35. Romero LM, Dickens MJ, Cyr NE (2009) The reactive scope model—a new model integrating homeostasis, allostasis, and stress. Horm Behav 55:375–389. doi:10.1016/j.yhbeh.2008.12.009 CrossRefGoogle Scholar
  36. Salánki J (1963) The effect of serotonin and catecholamines on the nervous control of periodic activity in fresh-water mussel (Anodonta cygnea). Comp Biochem Physiol 8:163–171CrossRefGoogle Scholar
  37. Schick JM, Gnaiger E, Widdows J et al (1986) Activity and metabolism in the mussel Mytilus edulis L. during intertidal hypoxia and aerobic recovery. Physiol Biochem Zool 59:627–642Google Scholar
  38. Schick JM, Widdows J, Gnaiger E (1988) Calorimetric studies of behavior, metabolism and energetics of sessile intertidal animals. Am Zool 28:161–181CrossRefGoogle Scholar
  39. Strayer D, Downing J, Haag W et al (2004) Changing perspectives on pearly mussels, North America’s most imperiled animals. Bioscience 54:429–439CrossRefGoogle Scholar
  40. Strayer DL, Dudgeon D (2010) Freshwater biodiversity conservation: recent progress and future challenges. J North Am Benthol Soc 29:344–358. doi:10.1899/08-171.1 CrossRefGoogle Scholar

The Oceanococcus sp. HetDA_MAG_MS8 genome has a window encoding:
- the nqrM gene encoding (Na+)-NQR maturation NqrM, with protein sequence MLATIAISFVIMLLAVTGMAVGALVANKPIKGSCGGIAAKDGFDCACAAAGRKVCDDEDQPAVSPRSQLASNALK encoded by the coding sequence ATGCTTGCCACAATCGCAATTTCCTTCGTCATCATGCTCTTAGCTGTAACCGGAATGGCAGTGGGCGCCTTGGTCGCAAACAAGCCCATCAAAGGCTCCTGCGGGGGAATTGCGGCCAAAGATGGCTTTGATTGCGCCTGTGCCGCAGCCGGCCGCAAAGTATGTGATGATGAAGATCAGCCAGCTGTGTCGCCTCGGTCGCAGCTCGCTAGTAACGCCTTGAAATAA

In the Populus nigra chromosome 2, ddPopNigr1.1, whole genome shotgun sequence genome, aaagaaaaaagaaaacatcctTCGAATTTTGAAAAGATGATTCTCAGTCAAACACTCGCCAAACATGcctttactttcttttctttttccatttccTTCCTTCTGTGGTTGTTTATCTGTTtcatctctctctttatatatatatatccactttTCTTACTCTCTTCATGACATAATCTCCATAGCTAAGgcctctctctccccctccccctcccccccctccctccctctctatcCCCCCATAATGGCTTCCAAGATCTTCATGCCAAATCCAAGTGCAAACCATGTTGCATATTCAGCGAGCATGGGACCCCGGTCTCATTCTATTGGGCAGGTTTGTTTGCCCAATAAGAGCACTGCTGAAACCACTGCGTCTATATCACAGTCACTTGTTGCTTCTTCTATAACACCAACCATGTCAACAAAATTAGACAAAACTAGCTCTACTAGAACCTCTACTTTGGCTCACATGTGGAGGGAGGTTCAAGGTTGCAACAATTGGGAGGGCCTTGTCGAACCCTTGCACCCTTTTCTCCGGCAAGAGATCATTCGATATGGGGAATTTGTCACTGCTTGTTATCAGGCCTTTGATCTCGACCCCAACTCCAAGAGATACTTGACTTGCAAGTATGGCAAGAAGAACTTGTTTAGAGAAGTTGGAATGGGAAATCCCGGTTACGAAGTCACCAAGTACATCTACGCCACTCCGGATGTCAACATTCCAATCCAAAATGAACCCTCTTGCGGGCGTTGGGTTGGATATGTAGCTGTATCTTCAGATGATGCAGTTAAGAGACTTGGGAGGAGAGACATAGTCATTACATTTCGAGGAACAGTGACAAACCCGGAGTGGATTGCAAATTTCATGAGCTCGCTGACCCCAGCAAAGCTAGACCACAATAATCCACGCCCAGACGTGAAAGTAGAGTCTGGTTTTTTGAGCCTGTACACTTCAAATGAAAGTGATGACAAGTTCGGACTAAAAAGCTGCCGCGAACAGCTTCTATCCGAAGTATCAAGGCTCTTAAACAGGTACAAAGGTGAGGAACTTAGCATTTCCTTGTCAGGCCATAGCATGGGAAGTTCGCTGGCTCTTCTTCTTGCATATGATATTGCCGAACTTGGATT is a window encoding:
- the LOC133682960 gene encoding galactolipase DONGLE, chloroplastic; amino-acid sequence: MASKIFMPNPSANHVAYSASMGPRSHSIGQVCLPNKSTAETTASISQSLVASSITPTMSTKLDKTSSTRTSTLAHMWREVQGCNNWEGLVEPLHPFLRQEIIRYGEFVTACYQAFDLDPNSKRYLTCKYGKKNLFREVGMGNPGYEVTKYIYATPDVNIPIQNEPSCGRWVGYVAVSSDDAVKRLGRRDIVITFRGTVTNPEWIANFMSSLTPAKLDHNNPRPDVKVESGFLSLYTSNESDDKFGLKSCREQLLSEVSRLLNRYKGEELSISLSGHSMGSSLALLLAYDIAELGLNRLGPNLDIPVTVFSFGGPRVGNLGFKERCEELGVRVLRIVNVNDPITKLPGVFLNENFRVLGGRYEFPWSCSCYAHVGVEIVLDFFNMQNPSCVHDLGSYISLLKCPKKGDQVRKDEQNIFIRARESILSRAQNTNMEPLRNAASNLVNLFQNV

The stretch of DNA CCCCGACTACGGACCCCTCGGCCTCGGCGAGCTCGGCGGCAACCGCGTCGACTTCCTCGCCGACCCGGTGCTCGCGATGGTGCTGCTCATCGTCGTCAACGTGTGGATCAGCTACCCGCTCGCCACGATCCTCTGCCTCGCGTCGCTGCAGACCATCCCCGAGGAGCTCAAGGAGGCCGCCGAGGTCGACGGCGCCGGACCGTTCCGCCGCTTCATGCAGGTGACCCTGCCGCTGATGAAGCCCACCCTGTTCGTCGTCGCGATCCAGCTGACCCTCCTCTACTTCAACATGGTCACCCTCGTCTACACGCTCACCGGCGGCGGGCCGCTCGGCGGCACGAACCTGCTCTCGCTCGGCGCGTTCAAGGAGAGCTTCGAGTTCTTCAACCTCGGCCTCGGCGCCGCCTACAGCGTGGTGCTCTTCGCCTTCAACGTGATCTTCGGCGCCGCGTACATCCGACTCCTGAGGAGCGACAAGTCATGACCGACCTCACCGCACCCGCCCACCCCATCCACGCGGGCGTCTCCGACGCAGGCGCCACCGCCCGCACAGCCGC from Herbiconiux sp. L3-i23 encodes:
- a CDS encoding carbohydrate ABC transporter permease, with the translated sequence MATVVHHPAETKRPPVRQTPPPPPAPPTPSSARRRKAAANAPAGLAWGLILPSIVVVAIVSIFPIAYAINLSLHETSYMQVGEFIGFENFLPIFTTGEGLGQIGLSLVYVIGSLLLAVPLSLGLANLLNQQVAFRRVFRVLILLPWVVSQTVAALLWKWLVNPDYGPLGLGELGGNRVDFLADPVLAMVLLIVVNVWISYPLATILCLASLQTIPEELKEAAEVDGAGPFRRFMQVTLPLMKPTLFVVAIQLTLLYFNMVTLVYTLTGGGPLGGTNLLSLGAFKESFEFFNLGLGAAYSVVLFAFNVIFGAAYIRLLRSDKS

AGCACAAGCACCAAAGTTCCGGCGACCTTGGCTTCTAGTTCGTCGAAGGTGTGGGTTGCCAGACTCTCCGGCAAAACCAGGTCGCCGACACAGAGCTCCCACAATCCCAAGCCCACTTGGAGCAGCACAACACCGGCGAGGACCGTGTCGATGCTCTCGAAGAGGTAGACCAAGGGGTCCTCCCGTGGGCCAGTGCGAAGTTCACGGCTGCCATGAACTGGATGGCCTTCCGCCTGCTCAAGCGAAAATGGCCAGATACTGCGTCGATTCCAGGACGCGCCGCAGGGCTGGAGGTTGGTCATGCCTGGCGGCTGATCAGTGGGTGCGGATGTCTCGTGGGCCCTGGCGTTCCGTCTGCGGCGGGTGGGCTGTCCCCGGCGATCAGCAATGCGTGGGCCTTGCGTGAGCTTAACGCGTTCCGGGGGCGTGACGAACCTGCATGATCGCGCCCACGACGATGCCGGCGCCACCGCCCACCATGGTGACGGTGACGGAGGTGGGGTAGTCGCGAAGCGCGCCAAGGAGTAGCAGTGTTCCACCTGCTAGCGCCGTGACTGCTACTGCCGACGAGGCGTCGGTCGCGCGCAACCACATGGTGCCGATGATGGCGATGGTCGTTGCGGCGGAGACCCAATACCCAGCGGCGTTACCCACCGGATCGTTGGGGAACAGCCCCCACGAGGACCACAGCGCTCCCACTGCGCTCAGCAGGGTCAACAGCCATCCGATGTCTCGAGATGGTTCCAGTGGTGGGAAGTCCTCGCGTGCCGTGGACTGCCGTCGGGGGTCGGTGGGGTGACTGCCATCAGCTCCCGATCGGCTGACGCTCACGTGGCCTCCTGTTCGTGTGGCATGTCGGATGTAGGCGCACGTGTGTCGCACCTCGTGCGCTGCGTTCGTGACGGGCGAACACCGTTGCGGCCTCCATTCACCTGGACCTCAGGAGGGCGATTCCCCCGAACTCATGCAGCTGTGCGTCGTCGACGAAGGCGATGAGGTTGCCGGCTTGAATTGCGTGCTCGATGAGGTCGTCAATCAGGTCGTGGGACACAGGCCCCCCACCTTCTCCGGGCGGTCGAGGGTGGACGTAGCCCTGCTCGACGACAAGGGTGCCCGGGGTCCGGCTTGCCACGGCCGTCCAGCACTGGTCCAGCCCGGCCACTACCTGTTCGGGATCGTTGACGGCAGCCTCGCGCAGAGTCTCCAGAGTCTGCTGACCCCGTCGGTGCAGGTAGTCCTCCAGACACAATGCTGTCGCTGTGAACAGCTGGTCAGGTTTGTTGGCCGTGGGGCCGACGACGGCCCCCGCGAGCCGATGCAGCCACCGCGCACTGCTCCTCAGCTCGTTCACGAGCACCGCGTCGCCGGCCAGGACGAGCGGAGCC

41. Summerfelt ST, Sharrer MJ (2004) Design implication of carbon dioxide production within biofilters contained in recirculating salmonid culture systems. Aquac Eng 32:171–182CrossRefGoogle Scholar
  42. Therneau T (2015) A package for survival analysis in S. R package version 2.38, https://CRAN.R-project.org/package=survival
  43. Torsten H, Bretz F, Westfall P (2008) Simultaneous inference in general parametric models. Biom J 50:346–363CrossRefGoogle Scholar
  44. Vaughn CC, Nichols SJ, Spooner DE (2008) Community and foodweb ecology of freshwater mussels. J North Am Benthol Soc 27:409–423. doi:10.1899/07-058.1 CrossRefGoogle Scholar
  45. Widdicombe S, Spicer JI (2008) Predicting the impact of ocean acidification on benthic biodiversity: what can animal physiology tell us? J Exp Mar Bio Ecol 366:187–197. doi:10.1016/j.jembe.2008.07.024 CrossRefGoogle Scholar
  46. Williams JD, Warren ML, Cummings KS et al (1993) Conservation status of freshwater mussels of the United States and Canada. Fisheries 18:6–22. doi:10.1577/1548-8446(1993)018<0006:csofmo>2.0.co;2 CrossRefGoogle Scholar
  47. Wilson R, Reuter P, Wahl M (2005) Muscling in on mussels: new insights into bivalve behaviour using vertebrate remote-sensing technology. Mar Biol 147:1165–1172. doi:10.1007/s00227-005-0021-6 CrossRefGoogle Scholar
  48. Zandee DI, Holwerda DA, Kluytmans JH, De Zwaan A (1985) Metabolic adaptations to environmental anoxia in the intertidal bivalve mollusc Mytilus edulis L. Netherlands J Zool 36:322–343CrossRefGoogle Scholar
  49. Zuur AF, Ieno EN, Walker N et al (2009) Mixed effects models and extensions in ecology with R. Springer, New YorkCrossRefGoogle Scholar

Copyright information

© Springer-Verlag Berlin Heidelberg 2017

Authors and Affiliations

  1. 1.Department of Natural Resources and Environmental ScienceUniversity of Illinois at Urbana-ChampaignUrbanaUSA

Personalised recommendations